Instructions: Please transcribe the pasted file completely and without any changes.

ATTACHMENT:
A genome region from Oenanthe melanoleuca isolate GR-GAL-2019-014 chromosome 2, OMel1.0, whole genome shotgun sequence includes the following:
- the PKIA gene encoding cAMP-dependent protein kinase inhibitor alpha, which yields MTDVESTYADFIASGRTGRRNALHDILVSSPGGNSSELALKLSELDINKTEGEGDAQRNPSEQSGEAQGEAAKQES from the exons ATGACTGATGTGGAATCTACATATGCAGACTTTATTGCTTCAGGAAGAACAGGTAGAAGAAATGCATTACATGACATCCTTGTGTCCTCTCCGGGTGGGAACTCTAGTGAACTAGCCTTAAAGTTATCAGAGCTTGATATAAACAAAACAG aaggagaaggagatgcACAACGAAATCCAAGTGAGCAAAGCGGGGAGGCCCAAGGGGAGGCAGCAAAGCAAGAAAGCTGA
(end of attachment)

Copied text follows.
A genome region from Oenanthe melanoleuca isolate GR-GAL-2019-014 chromosome 2, OMel1.0, whole genome shotgun sequence includes the following:
- the PKIA gene encoding cAMP-dependent protein kinase inhibitor alpha, which yields MTDVESTYADFIASGRTGRRNALHDILVSSPGGNSSELALKLSELDINKTEGEGDAQRNPSEQSGEAQGEAAKQES from the exons ATGACTGATGTGGAATCTACATATGCAGACTTTATTGCTTCAGGAAGAACAGGTAGAAGAAATGCATTACATGACATCCTTGTGTCCTCTCCGGGTGGGAACTCTAGTGAACTAGCCTTAAAGTTATCAGAGCTTGATATAAACAAAACAG aaggagaaggagatgcACAACGAAATCCAAGTGAGCAAAGCGGGGAGGCCCAAGGGGAGGCAGCAAAGCAAGAAAGCTGA